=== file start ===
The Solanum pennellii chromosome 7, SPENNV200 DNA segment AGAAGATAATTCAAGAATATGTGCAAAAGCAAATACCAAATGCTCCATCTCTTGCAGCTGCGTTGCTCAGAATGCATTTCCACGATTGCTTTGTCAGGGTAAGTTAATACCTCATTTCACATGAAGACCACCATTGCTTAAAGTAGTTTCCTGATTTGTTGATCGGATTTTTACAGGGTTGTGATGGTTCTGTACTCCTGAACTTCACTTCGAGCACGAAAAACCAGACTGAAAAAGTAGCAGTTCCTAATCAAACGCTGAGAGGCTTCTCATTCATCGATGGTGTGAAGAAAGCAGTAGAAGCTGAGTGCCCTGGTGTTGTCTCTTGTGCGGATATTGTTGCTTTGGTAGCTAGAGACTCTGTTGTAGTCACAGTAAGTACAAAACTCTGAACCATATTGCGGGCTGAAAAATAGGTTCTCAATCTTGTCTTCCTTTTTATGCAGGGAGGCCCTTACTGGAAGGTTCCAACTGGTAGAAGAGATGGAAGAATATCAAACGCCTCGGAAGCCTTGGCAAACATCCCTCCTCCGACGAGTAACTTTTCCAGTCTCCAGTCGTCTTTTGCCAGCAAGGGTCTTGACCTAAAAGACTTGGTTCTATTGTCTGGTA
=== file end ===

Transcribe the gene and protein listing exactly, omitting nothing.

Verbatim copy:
The Solanum pennellii chromosome 7, SPENNV200 DNA segment AGAAGATAATTCAAGAATATGTGCAAAAGCAAATACCAAATGCTCCATCTCTTGCAGCTGCGTTGCTCAGAATGCATTTCCACGATTGCTTTGTCAGGGTAAGTTAATACCTCATTTCACATGAAGACCACCATTGCTTAAAGTAGTTTCCTGATTTGTTGATCGGATTTTTACAGGGTTGTGATGGTTCTGTACTCCTGAACTTCACTTCGAGCACGAAAAACCAGACTGAAAAAGTAGCAGTTCCTAATCAAACGCTGAGAGGCTTCTCATTCATCGATGGTGTGAAGAAAGCAGTAGAAGCTGAGTGCCCTGGTGTTGTCTCTTGTGCGGATATTGTTGCTTTGGTAGCTAGAGACTCTGTTGTAGTCACAGTAAGTACAAAACTCTGAACCATATTGCGGGCTGAAAAATAGGTTCTCAATCTTGTCTTCCTTTTTATGCAGGGAGGCCCTTACTGGAAGGTTCCAACTGGTAGAAGAGATGGAAGAATATCAAACGCCTCGGAAGCCTTGGCAAACATCCCTCCTCCGACGAGTAACTTTTCCAGTCTCCAGTCGTCTTTTGCCAGCAAGGGTCTTGACCTAAAAGACTTGGTTCTATTGTCTGGTA